In preparation for CSS Grid shipping in browsers in March 2017, I worked on a number of guides and reference materials for the CSS Grid specification, which were published on MDN. With that material updated, we thought it would be nice to complete the documentation with similar guides for Flexbox, and so I updated the existing material to reflect the core use cases of Flexbox.
This works well; with the current state of the specs, Flexbox now sits alongside Grid and Box Alignment to form a new way of thinking about layout for the web. It is useful to reflect this in the documentation.
The new docs at a glance
I’ve added eight new guides to MDN:
- Basic concepts of flexbox
- Relationship of flexbox to other layout methods
- Aligning items in a flex container
- Ordering flex items
- Controlling ratios of flex items along the main axis
- Mastering wrapping of flex items
- Typical use cases of flexbox
- Backwards compatibility of flexbox
One of the things I’ve tried to do in creating this material is to bring Flexbox into place as one part of an overall layout system. Prior to Grid shipping, Flexbox was seen as the spec to solve all of our layout problems, yet a lot of the difficulty in using Flexbox is when we try to use it to create the kind of two-dimensional layouts that Grid is designed for. Once again, we find ourselves fighting to persuade a layout method to do things it wasn’t designed to do.
Therefore, in these guides I have concentrated on the real use cases of Flexbox, looked at where Grid should be used instead, and also clarified how the specification works with Writing Modes, Box Alignment and ordering of items.
A syllabus for layout
I’ve been asked whether people should learn Flexbox first then move on to Grid Layout. I’d suggest instead learning the basics of each specification, and the reasons to use each layout method. In a production site you are likely to have some patterns that make sense to lay out using Flexbox and some using Grid.
On MDN you should start with Basic Concepts of flexbox along with the companion article for Grid — Basic concepts of grid layout. Next, take a look at the two articles that detail how Flexbox and Grid fit into the overall CSS Layout picture:
Having worked through these guides you will have a reasonable overview. As you start to create design patterns using the specifications, you can then dig into the more detailed guides for each specification.
Similarities between Flexbox and Grid
You will discover as you study Flexbox and Grid that there are many similarities between the specifications. This is by design; you’ll find this note in the Grid specification:
“If you notice any inconsistencies between this Grid Layout Module and the Flexible Box Layout Module, please report them to the CSSWG, as this is likely an error.”
The Box Alignment Properties that are part of the Flexbox spec have been moved into their own specification — Box Alignment Level 3. Grid uses that specification as a reference rather than duplicating the properties. This means that you should find the information about Aligning items in a flex container very similar to that found in Box alignment in Grid Layout. In many ways, alignment is easier to understand when working with Grid Layout as you always have the two axes in play.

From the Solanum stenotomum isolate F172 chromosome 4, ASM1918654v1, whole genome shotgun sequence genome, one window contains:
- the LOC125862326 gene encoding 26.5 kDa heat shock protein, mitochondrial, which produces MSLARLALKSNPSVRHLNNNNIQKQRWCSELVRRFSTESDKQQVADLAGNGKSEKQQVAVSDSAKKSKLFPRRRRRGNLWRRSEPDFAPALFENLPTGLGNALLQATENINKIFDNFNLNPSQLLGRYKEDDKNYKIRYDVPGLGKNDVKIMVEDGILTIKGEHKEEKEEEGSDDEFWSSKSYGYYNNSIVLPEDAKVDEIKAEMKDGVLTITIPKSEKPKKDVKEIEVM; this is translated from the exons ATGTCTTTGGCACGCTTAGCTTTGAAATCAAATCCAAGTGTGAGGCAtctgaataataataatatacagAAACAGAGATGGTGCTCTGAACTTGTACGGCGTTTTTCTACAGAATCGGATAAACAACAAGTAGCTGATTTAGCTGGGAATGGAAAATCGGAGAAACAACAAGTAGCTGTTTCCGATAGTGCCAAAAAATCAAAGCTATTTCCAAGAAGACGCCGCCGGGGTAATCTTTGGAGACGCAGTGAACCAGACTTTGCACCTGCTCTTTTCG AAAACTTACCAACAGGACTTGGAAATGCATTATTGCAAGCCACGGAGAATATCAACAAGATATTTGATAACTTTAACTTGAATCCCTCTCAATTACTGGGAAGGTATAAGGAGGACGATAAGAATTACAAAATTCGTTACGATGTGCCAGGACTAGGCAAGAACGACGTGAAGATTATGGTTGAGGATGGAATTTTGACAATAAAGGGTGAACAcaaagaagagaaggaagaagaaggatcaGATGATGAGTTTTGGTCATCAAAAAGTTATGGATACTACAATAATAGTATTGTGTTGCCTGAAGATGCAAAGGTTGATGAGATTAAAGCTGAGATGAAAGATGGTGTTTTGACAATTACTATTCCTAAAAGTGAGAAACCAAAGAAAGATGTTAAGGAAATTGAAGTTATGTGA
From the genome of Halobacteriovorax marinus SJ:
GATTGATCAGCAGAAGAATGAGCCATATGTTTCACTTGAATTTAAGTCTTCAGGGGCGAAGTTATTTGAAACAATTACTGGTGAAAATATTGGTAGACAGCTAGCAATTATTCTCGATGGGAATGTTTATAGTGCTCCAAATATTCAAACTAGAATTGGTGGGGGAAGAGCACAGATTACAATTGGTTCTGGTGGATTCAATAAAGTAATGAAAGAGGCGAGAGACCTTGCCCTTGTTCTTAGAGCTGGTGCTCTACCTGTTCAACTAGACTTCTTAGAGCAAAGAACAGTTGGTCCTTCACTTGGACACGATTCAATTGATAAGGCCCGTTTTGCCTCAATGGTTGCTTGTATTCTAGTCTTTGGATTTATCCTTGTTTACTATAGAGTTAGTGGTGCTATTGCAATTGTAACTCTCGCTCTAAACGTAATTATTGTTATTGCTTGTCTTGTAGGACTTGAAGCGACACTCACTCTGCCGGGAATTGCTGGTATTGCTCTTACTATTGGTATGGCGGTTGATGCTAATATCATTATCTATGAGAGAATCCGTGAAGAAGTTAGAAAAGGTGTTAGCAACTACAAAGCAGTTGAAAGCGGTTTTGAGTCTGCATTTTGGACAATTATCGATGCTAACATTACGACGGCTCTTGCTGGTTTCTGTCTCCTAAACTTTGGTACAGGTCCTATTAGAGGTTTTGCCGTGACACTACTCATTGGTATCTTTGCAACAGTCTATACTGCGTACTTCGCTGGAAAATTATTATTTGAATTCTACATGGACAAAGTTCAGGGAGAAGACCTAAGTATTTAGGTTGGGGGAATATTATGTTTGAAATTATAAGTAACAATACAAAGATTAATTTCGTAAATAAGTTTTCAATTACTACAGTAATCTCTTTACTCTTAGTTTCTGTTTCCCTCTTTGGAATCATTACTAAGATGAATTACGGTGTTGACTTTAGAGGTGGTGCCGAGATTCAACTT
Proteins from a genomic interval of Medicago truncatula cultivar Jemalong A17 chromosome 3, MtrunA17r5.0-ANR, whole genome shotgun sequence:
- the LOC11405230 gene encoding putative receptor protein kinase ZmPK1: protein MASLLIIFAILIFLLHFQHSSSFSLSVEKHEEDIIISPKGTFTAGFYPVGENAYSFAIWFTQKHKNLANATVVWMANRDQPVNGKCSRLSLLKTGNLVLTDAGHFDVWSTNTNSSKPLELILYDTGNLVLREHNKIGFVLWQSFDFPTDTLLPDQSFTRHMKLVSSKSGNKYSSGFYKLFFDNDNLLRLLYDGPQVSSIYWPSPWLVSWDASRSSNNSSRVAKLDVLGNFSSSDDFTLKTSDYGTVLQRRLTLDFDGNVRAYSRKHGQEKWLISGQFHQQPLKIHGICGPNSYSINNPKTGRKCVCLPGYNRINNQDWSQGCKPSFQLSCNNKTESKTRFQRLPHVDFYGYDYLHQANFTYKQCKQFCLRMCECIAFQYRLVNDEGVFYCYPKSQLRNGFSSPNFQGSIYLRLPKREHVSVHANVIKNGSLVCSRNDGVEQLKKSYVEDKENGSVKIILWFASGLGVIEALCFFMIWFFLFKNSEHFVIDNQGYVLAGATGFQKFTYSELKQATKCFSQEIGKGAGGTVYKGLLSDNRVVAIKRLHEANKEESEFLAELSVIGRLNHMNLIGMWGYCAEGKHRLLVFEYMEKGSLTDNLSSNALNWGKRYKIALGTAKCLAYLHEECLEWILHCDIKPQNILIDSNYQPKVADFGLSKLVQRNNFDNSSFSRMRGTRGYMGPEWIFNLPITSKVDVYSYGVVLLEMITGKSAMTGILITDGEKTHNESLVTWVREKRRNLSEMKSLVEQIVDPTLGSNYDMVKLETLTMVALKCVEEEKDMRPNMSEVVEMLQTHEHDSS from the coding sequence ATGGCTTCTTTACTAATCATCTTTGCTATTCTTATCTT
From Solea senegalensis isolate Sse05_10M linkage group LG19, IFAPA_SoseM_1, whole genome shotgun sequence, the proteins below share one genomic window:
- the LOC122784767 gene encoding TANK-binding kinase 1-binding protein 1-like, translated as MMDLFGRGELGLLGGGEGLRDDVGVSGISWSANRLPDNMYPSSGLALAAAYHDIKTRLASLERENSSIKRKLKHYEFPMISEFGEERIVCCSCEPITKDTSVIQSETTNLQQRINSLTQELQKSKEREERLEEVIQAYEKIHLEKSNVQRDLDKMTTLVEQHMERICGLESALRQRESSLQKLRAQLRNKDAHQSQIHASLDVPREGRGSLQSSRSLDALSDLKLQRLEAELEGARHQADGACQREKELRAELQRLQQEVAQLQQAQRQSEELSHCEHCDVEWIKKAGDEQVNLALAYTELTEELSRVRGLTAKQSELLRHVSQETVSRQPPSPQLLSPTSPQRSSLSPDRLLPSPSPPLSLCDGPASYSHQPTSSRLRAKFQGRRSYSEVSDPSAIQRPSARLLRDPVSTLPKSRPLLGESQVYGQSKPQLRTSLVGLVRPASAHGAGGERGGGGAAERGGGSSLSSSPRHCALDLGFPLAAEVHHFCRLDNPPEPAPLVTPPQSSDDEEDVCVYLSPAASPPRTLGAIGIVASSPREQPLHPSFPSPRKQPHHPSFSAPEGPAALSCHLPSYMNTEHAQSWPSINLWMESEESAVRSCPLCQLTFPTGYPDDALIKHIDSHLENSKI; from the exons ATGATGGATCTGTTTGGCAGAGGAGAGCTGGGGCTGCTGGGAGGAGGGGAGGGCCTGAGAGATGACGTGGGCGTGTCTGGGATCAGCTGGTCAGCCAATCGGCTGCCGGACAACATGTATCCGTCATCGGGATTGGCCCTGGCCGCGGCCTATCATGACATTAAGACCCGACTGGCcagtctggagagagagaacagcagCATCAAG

This movement of properties from Flexbox to Grid works in the other direction too. In Grid we have the
grid-gap property, representing a shorthand way of setting
grid-row-gap. During the course of this year these will have been moved to the Box Alignment Specification too, and renamed
row-gap. Once browsers implement these for Flexbox, we will be able to have gaps in Flexbox as we do for Grid, rather than needing to use margins to create space between items.
Browser support for flexbox
Flexbox has excellent browser support at this point. I have detailed the things to look out for in Backwards compatibility of flexbox. Issues today tend to be in older versions of browsers which supported earlier versions of the specification under vendor prefixes. The issues are well documented at this point both in my MDN guide and on the Flexbugs site, which details interoperability issues and workarounds for them.
The Flexbox and Grid specifications are both now at Candidate Recommendation status. We don’t expect there to be large changes to either specification at this point. You should feel confident about learning and integrating Flexbox and Grid into production websites.
Moving to a new model of thinking about layout
With Flexbox and Grid, plus the related specifications of Box Alignment and Writing Modes, we have new layout models for the web, which have been designed to enable the types of layouts we need to create. Those of us who have been battling with floats to create layout for years have to shift our thinking in order to really take advantage of what is now possible, rather than trying to force it back into what is familiar. Whether your interest is in being able to implement more creative designs, or simply to streamline development of complex user interfaces I hope that the materials I’ve created will help you to gain a really thorough understanding of these specs.
About Rachel Andrew
Rachel Andrew is a front and back-end web developer, one half of the company behind Perch CMS, and Editor in Chief of Smashing Magazine. She is a Google Developer Expert for web technologies and a W3C Invited Expert to the CSS Working Group, where she is co-editor of the Multi-column Layout spec. Author of 22 books, and a frequent public speaker at conferences worldwide, you can find out what she is up to at https://rachelandrew.co.uk.